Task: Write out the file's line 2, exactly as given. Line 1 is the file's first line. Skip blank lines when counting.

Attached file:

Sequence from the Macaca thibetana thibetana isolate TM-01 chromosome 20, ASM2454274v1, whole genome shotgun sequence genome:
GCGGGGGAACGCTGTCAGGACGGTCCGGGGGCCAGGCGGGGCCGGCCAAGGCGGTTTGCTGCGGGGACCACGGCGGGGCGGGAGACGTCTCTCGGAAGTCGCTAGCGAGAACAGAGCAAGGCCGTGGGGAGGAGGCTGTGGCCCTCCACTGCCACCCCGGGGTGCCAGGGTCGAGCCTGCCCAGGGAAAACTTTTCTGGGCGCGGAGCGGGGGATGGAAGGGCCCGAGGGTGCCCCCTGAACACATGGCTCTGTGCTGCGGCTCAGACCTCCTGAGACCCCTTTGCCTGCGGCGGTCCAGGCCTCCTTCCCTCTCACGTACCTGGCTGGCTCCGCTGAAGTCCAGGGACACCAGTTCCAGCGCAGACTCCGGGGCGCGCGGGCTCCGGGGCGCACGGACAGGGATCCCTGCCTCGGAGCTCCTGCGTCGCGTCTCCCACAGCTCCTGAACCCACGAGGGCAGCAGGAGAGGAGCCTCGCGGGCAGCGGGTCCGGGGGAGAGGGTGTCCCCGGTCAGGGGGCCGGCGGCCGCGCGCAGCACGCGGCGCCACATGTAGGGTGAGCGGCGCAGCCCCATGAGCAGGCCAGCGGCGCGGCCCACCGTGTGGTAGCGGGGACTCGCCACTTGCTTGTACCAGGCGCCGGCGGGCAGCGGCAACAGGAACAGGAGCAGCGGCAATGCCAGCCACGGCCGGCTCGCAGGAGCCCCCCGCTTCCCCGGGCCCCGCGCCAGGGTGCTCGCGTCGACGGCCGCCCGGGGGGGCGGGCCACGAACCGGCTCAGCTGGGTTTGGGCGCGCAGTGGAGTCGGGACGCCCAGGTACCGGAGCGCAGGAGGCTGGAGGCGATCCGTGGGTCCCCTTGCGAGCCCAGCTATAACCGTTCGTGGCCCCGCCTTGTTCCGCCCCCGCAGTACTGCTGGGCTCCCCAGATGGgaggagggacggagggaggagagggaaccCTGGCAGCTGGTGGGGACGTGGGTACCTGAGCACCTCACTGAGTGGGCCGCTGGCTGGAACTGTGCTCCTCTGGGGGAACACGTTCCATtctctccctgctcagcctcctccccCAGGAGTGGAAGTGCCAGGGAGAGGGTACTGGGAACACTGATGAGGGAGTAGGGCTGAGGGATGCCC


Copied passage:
GCGGGGGAACGCTGTCAGGACGGTCCGGGGGCCAGGCGGGGCCGGCCAAGGCGGTTTGCTGCGGGGACCACGGCGGGGCGGGAGACGTCTCTCGGAAGTCGCTAGCGAGAACAGAGCAAGGCCGTGGGGAGGAGGCTGTGGCCCTCCACTGCCACCCCGGGGTGCCAGGGTCGAGCCTGCCCAGGGAAAACTTTTCTGGGCGCGGAGCGGGGGATGGAAGGGCCCGAGGGTGCCCCCTGAACACATGGCTCTGTGCTGCGGCTCAGACCTCCTGAGACCCCTTTGCCTGCGGCGGTCCAGGCCTCCTTCCCTCTCACGTACCTGGCTGGCTCCGCTGAAGTCCAGGGACACCAGTTCCAGCGCAGACTCCGGGGCGCGCGGGCTCCGGGGCGCACGGACAGGGATCCCTGCCTCGGAGCTCCTGCGTCGCGTCTCCCACAGCTCCTGAACCCACGAGGGCAGCAGGAGAGGAGCCTCGCGGGCAGCGGGTCCGGGGGAGAGGGTGTCCCCGGTCAGGGGGCCGGCGGCCGCGCGCAGCACGCGGCGCCACATGTAGGGTGAGCGGCGCAGCCCCATGAGCAGGCCAGCGGCGCGGCCCACCGTGTGGTAGCGGGGACTCGCCACTTGCTTGTACCAGGCGCCGGCGGGCAGCGGCAACAGGAACAGGAGCAGCGGCAATGCCAGCCACGGCCGGCTCGCAGGAGCCCCCCGCTTCCCCGGGCCCCGCGCCAGGGTGCTCGCGTCGACGGCCGCCCGGGGGGGCGGGCCACGAACCGGCTCAGCTGGGTTTGGGCGCGCAGTGGAGTCGGGACGCCCAGGTACCGGAGCGCAGGAGGCTGGAGGCGATCCGTGGGTCCCCTTGCGAGCCCAGCTATAACCGTTCGTGGCCCCGCCTTGTTCCGCCCCCGCAGTACTGCTGGGCTCCCCAGATGGgaggagggacggagggaggagagggaaccCTGGCAGCTGGTGGGGACGTGGGTACCTGAGCACCTCACTGAGTGGGCCGCTGGCTGGAACTGTGCTCCTCTGGGGGAACACGTTCCATtctctccctgctcagcctcctccccCAGGAGTGGAAGTGCCAGGGAGAGGGTACTGGGAACACTGATGAGGGAGTAGGGCTGAGGGATGCCC